Cross-selling across the room


One of our relatives was in town last weekend, so we decided to meet up with her for coffee. Most of the places that I’d normally grab a coffee close by 3 pm on Saturday and Sunday, so our late-afternoon meeting time meant that I had to pick a different venue than usual.

I remembered that a new Mexican restaurant in my neighborhood has a coffee shop on one side of their space, and they stay open until 10 pm or so. We decided to give it a try, and sure enough, the coffee was great and everyone had a nice time.

One thing struck me as odd, though. The coffee bar wasn’t separated from the main dining area at all, yet the staff acted a bit weird when we asked where we could sit. Apparently, the coffee shop section was designed mainly for take-out, with a tiny bar counter as an afterthought. Since the restaurant wasn’t that busy, they let us sit in the main dining room, but I kept feeling like they could do a lot more with the two seemingly separate sides of the venue.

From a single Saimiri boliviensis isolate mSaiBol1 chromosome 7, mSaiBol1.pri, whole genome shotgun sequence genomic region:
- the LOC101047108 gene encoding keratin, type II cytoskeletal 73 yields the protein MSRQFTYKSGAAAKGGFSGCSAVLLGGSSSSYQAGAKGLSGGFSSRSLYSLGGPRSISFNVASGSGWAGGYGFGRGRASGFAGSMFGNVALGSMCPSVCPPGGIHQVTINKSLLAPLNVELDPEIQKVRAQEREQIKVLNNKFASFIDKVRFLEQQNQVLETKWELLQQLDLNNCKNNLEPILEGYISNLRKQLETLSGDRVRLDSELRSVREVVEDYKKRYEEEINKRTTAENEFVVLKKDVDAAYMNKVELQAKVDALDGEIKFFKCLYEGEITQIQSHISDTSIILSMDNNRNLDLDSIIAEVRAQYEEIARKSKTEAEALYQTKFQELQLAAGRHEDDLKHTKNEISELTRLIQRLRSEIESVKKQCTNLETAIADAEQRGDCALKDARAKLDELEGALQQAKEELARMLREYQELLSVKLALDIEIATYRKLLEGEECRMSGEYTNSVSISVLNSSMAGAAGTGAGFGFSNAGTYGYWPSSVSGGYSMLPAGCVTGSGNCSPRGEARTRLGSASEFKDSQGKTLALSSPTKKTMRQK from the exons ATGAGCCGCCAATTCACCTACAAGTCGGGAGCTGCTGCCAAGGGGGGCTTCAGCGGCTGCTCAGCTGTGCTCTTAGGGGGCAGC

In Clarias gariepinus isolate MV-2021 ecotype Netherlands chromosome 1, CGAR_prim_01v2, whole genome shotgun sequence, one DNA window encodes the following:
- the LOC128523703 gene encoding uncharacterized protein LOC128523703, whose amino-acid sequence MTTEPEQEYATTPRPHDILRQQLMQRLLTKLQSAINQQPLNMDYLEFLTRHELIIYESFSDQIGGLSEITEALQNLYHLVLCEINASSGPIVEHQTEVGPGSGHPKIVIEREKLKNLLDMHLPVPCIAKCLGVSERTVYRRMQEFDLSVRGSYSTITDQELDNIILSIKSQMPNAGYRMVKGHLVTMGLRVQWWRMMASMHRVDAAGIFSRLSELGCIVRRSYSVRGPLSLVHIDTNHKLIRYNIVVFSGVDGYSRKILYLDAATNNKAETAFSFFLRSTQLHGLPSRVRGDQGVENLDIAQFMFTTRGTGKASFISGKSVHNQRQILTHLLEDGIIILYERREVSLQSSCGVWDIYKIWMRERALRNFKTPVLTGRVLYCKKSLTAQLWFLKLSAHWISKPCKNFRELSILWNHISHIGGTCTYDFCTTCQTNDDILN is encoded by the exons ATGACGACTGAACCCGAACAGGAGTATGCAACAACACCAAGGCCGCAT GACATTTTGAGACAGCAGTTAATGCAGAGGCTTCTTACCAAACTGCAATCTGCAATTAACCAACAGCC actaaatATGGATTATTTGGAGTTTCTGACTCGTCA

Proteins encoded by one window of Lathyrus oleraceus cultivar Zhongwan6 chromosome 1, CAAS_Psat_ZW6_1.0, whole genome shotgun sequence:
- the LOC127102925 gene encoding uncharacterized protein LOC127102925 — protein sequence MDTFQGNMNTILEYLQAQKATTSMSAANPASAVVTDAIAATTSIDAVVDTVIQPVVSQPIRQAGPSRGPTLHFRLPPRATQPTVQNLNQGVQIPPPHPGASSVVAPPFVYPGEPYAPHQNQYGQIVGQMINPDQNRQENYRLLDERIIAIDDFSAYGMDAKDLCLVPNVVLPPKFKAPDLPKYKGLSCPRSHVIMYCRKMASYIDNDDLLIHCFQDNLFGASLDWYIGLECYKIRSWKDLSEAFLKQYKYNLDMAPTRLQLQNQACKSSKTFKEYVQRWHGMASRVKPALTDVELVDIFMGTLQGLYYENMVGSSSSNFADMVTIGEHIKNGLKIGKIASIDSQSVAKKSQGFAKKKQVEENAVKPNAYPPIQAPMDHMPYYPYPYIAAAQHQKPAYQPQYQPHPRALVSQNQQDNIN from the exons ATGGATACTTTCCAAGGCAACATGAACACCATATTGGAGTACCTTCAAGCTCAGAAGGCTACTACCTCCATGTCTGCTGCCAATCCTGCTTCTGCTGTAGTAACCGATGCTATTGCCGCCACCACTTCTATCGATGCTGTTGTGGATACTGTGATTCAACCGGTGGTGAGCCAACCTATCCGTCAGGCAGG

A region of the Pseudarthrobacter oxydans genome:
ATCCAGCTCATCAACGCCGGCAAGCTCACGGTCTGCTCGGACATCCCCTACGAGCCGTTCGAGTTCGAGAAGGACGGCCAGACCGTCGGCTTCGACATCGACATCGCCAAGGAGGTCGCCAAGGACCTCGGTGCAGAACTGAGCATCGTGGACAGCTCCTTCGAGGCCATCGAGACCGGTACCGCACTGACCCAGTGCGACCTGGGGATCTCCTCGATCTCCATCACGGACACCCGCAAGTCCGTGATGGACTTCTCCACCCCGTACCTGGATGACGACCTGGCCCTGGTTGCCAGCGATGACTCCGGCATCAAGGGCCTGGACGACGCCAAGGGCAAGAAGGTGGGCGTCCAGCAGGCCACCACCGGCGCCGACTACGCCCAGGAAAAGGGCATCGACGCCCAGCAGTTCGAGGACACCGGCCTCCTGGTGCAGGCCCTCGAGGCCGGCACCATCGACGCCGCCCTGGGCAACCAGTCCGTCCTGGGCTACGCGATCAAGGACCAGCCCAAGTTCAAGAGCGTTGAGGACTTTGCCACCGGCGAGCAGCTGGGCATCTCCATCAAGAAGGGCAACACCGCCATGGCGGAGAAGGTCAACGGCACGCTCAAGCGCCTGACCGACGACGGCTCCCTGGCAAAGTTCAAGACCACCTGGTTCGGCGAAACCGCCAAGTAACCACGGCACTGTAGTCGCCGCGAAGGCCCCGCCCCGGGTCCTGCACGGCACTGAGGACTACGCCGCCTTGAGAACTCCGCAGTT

For instance, why not offer a 10% discount on dinner to anyone who comes in for a coffee and may want to stick around for a full meal? Or, how about describing one of the featured menu items from the restaurant on the coffee shop receipt or via a separate handout?

Either way, if you’ve got customers coming in and only purchasing from one part of your establishment, it makes sense to use those interactions to cross-sell them on your other offerings. Even if only a few feet separates one part of your venue from another, a little encouragement can go a long way towards motivating customers to try new products and services that they would otherwise breeze by during their daily routines.